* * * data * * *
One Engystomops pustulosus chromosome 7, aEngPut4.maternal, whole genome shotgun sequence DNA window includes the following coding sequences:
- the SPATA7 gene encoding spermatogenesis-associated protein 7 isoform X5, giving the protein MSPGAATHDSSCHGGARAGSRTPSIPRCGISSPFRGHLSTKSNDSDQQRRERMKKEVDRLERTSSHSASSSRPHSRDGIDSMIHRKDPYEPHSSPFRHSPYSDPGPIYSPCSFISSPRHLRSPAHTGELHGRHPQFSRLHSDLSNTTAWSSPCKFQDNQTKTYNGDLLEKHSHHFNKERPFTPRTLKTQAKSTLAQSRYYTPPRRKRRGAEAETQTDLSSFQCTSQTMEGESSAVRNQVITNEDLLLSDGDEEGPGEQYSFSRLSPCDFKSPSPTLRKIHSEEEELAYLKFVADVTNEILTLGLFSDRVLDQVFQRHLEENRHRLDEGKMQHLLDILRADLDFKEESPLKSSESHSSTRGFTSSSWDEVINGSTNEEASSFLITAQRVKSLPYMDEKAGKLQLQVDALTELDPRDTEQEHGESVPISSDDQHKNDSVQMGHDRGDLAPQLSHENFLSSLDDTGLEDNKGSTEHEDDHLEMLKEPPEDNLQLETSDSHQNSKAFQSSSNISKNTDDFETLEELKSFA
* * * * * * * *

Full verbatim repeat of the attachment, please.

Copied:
One Engystomops pustulosus chromosome 7, aEngPut4.maternal, whole genome shotgun sequence DNA window includes the following coding sequences:
- the SPATA7 gene encoding spermatogenesis-associated protein 7 isoform X5, giving the protein MSPGAATHDSSCHGGARAGSRTPSIPRCGISSPFRGHLSTKSNDSDQQRRERMKKEVDRLERTSSHSASSSRPHSRDGIDSMIHRKDPYEPHSSPFRHSPYSDPGPIYSPCSFISSPRHLRSPAHTGELHGRHPQFSRLHSDLSNTTAWSSPCKFQDNQTKTYNGDLLEKHSHHFNKERPFTPRTLKTQAKSTLAQSRYYTPPRRKRRGAEAETQTDLSSFQCTSQTMEGESSAVRNQVITNEDLLLSDGDEEGPGEQYSFSRLSPCDFKSPSPTLRKIHSEEEELAYLKFVADVTNEILTLGLFSDRVLDQVFQRHLEENRHRLDEGKMQHLLDILRADLDFKEESPLKSSESHSSTRGFTSSSWDEVINGSTNEEASSFLITAQRVKSLPYMDEKAGKLQLQVDALTELDPRDTEQEHGESVPISSDDQHKNDSVQMGHDRGDLAPQLSHENFLSSLDDTGLEDNKGSTEHEDDHLEMLKEPPEDNLQLETSDSHQNSKAFQSSSNISKNTDDFETLEELKSFA